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What can I do with my old furniture?
It has provided the perfect resting spot for many post-Sunday lunch snoozes, been the companion to endless TV shows, and occupied a focal point in your living room for years. You have enjoyed many good times with your sofa.
However, you have recently come to notice that its glory days are well and truly over. The fabric is lacklustre, the once-plump cushions are starting to sag and, while you’ve tried to buy sofa-appropriate accessories, you can’t help but notice how old-fashioned it looks against your modern décor. Yes, it is time for a replacement.
And while this is an exciting prospect at first (Which new design will you buy? How will you experiment with new colours?) there is also a more practical question you need to address: what should you do with your old sofa? After all, throwing out a sofa causes irreparable harm to the environment, so you will want to find alternative methods.
For our top methods for getting rid of old furniture, read on.
Sell your furniture
While it might seem like a lot of hassle to find a buyer and move your sofa yourself, the financial – and environmental - benefits of selling old furniture make it worth it.
Thanks to the internet, owners of unwanted goods no longer need to hang around car boot sales, waiting to catch the wandering eye of passers-by. It is all done digitally now; sites like Facebook Marketplace and Gumtree are two of the most popular second-hand platforms. They’re also free and simple to use: all you need to do is take a few photos of your furniture and set a price.
If you’re not sure of your price, start a bidding war on eBay instead. Just list your old furniture, set a starting price and outline the bidding period. Then, all you need to do is sit back and wait for the offers to roll in.
TOP TIP: If you want to be rewarded with good offers and buyers who are eager to snap up your belongings, your sofa must be in good condition. This means the fabric shouldn’t be ripped, stained, or worn down, and the frame needs to be intact (so no squeaking or creaking when you sit down).
If you find that your sofa doesn’t meet this criterion, it might not be worthy of a resell and you should look at other options.
Donate to charity
If the idea of negotiating a price with a buyer doesn’t appeal to you, do your good deed for the day and donate your old furniture to charity instead.
As long as the furniture is in good condition, you can drop it off at a charity shop and earn a few good karma points for your trouble.
However, you should bear in mind that charities can’t accept every item that comes through their door. Many follow the Furniture and Furnishings Regulations, for instance, which tell charities that they can’t sell second-hand sofas that do not have a permanent fire safety label attached.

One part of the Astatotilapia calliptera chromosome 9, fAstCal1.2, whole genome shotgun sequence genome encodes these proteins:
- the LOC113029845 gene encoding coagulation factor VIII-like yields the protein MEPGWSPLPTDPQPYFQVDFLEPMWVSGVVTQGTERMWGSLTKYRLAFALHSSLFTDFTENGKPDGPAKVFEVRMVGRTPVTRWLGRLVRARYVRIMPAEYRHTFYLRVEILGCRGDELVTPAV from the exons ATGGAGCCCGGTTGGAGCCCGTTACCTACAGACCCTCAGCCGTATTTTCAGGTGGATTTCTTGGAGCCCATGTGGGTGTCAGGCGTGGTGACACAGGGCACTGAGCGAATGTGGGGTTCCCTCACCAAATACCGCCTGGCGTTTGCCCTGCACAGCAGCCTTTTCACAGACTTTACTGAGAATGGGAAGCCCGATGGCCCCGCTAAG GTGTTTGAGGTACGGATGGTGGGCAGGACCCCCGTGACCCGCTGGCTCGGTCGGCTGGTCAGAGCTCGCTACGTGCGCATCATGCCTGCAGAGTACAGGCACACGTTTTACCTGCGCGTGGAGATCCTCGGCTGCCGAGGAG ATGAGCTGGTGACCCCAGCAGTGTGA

Additionally, many charity shops are unable to take bulky donations. In this case, head over to Charity Retail and use their ‘Find a Charity Shop’ tool to find a suitable store to donate old furniture. There are even organisations who do all the heavy lifting for you – literally. The Furniture Donation Network, for instance, partners with nationwide charities so that you can easily book in a collection date for your goods.
TOP TIP: Can’t find your sofa’s fire safety label? Peek under the seat cushions -the label is usually sewn or stapled there. If you find that your sofa doesn’t have the fire safety label attached, check that your chosen charity accepts this before you load a delivery van.
Reupholster your furniture
While the adage ‘out with the old’ is typically followed by ‘in with the new’, it doesn’t have to be. In fact, there are far better ways to beautify your living space - just throw over a sofa cover or seek out a reupholstery service to give your old sofa a new lease of life.
Not only do these methods mean you no longer need to worry about chucking out your old furniture, it also means you can customise your favourite centrepiece to suit your personal style. It’s a win-win!
What’s more, sofa covers and reupholstery are great for your carbon footprint (and for your conscience). Where new furniture requires lengthy air travel to get it from the manufacturer to your front door, restoring is a far more local affair. For instance, at Plumbs our fabrics are sourced from UK textile manufacturers and crafted by trusted British craftsmen.